On the left Otto deployed the knights of Flanders and Hainault, commanded by Count Ferdinand, in the first line with their regional infantry in support. As his right wing, Otto relied on the army of the Count of Boulogne, a small body of Flemish knights, and the mercenaries William Longsword had brought, paid for by King John. They also had infantry in support including crossbowmen as well as pikemen.
The French opened the contest on their right wing when Garin launched a body of sergeants at the Flemish knights opposite. Gradually the entire French right and Imperial left wings became enmeshed in a general melee of mounted knights slashing at each other with sword and axe.
In the center, just as the French crossbow men deployed in front, Otto sent his large body of pikemen forward. The pikemen soon disposed of the French militia and reached the line of knights. Even though they greatly outnumbered the knights such unarmored city folk were no match for the veteran knights in full armor. In the general struggle Philip was pulled from his saddle and briefly in danger, but the armored horsemen soon slaughtered the hostile foot swarming about them. As the Fleming foot melted away the French nobility reached the position held by Otto and the chivalry of Saxony, Brabant and Limburg.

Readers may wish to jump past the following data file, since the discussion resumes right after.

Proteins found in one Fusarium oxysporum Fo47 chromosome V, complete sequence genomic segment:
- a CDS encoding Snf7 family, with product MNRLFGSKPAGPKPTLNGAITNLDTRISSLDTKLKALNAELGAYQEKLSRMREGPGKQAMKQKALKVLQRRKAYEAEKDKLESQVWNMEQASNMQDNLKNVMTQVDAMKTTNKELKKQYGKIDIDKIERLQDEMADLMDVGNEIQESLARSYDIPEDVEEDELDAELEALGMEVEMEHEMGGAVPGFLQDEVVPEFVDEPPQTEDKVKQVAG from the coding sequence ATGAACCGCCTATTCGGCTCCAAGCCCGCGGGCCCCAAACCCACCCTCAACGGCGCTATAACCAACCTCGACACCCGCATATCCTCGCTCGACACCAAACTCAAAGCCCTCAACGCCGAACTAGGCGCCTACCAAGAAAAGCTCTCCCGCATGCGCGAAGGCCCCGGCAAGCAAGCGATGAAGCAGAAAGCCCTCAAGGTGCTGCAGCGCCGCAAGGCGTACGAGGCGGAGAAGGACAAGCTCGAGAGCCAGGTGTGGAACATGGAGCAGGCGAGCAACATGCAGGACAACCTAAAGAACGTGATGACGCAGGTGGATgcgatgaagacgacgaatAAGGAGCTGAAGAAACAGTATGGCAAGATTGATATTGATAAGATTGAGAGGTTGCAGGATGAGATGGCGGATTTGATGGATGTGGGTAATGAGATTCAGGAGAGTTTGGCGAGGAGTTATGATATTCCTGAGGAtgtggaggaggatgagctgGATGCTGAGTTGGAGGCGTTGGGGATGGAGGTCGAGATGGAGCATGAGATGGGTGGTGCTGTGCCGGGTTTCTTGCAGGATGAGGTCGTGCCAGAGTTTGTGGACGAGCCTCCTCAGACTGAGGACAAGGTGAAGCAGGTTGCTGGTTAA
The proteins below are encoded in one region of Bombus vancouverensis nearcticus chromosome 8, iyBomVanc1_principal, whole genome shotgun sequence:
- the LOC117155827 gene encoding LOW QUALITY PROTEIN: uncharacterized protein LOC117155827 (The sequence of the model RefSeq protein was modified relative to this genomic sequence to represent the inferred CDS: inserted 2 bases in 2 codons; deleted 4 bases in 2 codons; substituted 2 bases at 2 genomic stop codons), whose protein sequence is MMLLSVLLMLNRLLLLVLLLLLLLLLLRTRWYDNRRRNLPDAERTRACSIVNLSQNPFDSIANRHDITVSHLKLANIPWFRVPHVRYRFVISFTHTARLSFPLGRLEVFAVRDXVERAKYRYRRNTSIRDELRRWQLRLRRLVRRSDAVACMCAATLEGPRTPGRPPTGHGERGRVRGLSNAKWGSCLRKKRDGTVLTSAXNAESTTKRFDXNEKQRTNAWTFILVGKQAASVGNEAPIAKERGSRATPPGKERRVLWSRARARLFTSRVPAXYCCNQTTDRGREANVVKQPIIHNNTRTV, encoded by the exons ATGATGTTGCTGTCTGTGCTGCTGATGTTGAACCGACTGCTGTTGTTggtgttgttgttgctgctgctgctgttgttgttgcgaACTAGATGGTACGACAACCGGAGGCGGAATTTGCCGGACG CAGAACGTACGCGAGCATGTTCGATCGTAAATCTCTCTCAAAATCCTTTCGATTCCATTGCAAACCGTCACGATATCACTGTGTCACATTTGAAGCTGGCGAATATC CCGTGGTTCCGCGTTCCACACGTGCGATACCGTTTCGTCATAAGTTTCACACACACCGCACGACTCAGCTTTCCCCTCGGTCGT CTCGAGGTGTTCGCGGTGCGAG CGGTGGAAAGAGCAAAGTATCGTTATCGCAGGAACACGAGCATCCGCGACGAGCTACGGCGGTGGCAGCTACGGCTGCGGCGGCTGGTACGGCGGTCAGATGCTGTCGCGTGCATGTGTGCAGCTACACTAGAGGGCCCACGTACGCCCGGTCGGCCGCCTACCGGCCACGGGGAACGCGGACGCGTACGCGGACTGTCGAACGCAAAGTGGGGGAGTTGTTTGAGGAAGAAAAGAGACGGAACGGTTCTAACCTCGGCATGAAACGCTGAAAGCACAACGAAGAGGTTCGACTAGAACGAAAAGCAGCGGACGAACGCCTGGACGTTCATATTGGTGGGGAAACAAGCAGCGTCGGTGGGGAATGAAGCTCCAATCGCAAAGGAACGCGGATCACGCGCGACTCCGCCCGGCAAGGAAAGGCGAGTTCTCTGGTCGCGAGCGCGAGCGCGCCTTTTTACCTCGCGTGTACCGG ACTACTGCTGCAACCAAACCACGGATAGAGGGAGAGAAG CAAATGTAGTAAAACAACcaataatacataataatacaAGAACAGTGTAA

Meanwhile on the French left the combat spread as each individual feudal unit clashed with its opposite number. There the Imperial contingent of Reginald Count of Boulogne distinguished itself but the mass of mercenaries fled on seeing William Longsword (Earl of Salisbury) unhorsed and captured by the French. This freed a considerable number of French units to shift to the center.
When the line of French chivalry reached the outnumbered but fresh Saxon and Brabantine knights the same wild melee as was already raging on each flank ensued. Otto fought courageously among his retainers, wielding his war axe to great effect, while receiving multiple blows in return from a crowd of Frenchmen. Suddenly his horse was killed, throwing him to the ground. A few French knights nearly captured him before the Saxon guard surrounded their sovereign. A noble gave the Emperor his horse, on which Otto fled the scene. Apparently he was so shook up by the beating and near capture that he did not stop riding until he was back in Valenciennes.
The departure of their Emperor had the effect such events nearly always had on a medieval army (or any army for that matter). The Saxons and Westphalians manfully covered the retreat, until most of the remaining nobles were captured. Count Reginald formed his pikemen into a tight circle on the Imperial right and sheltered his remaining knights inside until the whole Brabancon force was gradually worn down and Reginald captured. But the Netherlanders soon rode off, along with the already flying mercenaries.